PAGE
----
Orlistat is a specific inhibitor of pancreatic and gastric lipases leading to decreased absorption of fat. In the present study, we measured the effect of orlistat on lymphatic fat transport in rats following intake of oils very different in FA composition and TAG structure, and compared this with the transport in normal rats and rats with fat malabsorption. Rats were subjected to cannulation of the main mesenteric lymph duct, and a feeding catheter was inserted into the stomach. In addition, malabsorbing rats were cannulated in the common bile and pancreatic duct. Emulsified safflower, fish, and randomized oils were administered, and lymph was collected for 24 h and analyzed for FA composition. Administration of 25 mg orlistat together with the dietary oils resulted in very small changes from baseline lymphatic transport, indicating that inhibition of the fat absorption was almost complete and furthermore that the source of fat had no influence on the inhibitory effect of orlistat. Orlistat did not interfere with the absorption of the hydrolysis products, since high absorption of sn-2 MAG and FFA (oleic acid) mixed with orlistat was observed. The baseline lymphatic transport in the orlistat group was higher than in the malabsorbing group, but this was the result of generally lower transport of endogenous FA in the malabsorbing group, presumably caused by the absence of bile FA. The transport of FA in normal rats was several-fold higher than the transport after orlistat addition and in malabsorbing rats. Thus, this study showed that orlistat inhibited fat hydrolysis, and thereby lymphatic absorption, almost completely independently of the fat administered.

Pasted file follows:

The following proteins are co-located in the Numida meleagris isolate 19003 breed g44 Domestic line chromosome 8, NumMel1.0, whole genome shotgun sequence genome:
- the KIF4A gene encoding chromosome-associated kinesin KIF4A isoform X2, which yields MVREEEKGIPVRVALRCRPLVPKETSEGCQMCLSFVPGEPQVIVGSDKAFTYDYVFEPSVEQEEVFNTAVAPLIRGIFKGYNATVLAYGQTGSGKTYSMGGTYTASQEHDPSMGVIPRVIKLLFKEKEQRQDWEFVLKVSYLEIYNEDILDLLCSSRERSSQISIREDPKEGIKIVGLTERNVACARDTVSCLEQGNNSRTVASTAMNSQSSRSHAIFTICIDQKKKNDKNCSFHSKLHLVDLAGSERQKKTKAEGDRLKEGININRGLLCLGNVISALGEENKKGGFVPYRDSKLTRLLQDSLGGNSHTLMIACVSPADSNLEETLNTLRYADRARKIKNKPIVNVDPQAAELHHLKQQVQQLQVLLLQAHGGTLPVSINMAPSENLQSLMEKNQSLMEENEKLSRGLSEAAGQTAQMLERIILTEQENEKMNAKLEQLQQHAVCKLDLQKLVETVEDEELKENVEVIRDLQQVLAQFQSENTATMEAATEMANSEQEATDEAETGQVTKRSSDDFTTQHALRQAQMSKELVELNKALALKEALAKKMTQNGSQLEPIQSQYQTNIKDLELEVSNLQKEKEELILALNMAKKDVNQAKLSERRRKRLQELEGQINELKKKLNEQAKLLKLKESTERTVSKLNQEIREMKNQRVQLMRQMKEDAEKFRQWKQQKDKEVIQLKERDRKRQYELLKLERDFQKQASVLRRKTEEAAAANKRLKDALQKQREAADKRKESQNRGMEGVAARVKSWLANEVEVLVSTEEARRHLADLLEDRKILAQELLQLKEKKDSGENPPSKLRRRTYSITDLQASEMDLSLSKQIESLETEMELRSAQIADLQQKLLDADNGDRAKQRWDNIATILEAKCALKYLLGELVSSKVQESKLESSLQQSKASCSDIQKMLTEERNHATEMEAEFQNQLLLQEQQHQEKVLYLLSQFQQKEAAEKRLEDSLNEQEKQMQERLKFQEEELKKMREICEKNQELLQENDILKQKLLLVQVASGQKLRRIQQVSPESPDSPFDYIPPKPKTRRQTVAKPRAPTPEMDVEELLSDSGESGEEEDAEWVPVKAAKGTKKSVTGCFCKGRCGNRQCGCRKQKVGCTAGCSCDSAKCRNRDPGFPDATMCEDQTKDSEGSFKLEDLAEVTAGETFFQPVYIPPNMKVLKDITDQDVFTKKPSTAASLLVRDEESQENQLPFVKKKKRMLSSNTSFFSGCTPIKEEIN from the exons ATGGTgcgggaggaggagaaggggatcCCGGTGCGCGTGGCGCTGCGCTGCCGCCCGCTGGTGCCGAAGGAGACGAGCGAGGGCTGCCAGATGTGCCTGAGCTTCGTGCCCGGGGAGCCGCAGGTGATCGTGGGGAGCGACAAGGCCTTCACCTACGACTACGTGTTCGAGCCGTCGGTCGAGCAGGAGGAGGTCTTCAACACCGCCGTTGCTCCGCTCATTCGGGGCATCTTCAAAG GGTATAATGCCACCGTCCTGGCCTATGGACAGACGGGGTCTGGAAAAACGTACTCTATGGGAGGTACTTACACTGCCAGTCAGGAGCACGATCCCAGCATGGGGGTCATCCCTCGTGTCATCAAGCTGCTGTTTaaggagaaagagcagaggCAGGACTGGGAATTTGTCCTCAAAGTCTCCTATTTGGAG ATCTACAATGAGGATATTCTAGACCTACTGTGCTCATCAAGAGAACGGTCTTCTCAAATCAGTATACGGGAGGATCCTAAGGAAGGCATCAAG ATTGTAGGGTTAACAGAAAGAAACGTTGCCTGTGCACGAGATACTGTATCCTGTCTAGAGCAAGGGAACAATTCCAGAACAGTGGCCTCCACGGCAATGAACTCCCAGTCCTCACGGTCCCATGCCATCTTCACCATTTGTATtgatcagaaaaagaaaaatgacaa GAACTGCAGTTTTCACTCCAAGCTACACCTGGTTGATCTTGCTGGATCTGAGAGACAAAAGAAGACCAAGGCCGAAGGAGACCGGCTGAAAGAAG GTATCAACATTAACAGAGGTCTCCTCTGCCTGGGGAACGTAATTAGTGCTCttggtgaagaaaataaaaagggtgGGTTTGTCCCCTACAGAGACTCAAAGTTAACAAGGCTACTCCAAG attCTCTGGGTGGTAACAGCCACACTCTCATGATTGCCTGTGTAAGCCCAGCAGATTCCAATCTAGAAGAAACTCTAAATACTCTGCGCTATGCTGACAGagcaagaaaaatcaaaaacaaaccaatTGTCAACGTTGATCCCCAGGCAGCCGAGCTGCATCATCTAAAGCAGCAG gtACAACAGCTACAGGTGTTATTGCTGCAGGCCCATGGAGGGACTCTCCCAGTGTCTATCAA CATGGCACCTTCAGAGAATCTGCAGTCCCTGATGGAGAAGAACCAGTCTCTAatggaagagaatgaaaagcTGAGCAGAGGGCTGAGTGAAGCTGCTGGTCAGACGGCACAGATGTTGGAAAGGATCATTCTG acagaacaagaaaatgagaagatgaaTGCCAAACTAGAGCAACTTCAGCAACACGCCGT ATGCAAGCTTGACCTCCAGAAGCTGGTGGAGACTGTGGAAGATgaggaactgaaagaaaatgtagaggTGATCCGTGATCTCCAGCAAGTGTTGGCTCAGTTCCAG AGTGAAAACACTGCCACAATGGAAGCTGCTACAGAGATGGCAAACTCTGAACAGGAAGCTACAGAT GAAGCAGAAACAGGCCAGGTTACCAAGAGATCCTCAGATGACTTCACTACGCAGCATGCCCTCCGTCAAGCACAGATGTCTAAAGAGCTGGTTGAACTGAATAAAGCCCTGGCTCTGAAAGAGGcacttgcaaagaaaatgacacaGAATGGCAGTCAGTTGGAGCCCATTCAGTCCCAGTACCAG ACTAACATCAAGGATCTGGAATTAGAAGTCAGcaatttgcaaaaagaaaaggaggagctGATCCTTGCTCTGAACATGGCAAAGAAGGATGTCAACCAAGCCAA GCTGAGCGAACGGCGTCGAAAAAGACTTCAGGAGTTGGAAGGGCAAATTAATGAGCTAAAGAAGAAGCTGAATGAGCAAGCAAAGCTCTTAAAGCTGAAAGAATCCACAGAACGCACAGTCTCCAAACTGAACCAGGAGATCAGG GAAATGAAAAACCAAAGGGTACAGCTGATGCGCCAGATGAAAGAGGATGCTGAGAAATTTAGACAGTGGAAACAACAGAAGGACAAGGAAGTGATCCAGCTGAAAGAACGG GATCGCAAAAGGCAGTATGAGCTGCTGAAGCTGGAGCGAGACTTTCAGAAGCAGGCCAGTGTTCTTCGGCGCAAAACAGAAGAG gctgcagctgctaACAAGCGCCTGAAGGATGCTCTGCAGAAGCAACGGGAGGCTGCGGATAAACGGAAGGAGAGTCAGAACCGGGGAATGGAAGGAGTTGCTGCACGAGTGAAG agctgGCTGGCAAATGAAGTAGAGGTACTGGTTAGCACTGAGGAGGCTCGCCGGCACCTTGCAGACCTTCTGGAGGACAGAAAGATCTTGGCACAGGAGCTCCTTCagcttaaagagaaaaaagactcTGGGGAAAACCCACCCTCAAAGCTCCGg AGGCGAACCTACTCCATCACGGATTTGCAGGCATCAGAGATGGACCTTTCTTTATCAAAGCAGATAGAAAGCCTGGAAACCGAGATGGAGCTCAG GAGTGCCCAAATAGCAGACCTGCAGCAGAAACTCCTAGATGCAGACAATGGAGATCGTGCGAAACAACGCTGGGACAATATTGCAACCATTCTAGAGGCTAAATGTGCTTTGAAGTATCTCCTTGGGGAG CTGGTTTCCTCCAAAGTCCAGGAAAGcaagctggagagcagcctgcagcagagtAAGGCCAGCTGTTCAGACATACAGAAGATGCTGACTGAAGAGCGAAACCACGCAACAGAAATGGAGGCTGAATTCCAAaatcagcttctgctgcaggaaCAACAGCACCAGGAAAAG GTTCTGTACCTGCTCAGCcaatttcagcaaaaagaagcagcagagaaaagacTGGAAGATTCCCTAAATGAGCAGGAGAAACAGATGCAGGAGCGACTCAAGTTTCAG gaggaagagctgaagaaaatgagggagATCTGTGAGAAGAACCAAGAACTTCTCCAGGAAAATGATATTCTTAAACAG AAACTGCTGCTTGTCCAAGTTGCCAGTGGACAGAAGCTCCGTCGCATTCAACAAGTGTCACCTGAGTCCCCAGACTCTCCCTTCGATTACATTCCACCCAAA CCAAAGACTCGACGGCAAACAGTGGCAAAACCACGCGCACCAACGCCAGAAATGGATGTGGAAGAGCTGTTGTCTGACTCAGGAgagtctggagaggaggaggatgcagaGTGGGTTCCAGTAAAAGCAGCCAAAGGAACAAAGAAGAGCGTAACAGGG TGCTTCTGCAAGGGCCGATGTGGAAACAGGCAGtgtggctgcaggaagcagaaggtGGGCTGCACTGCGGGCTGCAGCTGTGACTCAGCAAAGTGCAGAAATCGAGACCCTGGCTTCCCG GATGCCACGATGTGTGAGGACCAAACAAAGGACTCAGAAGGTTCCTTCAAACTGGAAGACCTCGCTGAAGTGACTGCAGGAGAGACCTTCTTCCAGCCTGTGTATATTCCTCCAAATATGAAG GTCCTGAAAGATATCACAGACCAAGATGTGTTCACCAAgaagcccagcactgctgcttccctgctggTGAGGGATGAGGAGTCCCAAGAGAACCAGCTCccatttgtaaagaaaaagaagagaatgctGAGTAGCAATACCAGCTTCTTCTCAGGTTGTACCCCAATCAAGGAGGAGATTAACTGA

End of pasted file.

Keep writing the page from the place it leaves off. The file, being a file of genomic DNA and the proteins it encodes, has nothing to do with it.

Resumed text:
|Publication status||Published - 2003|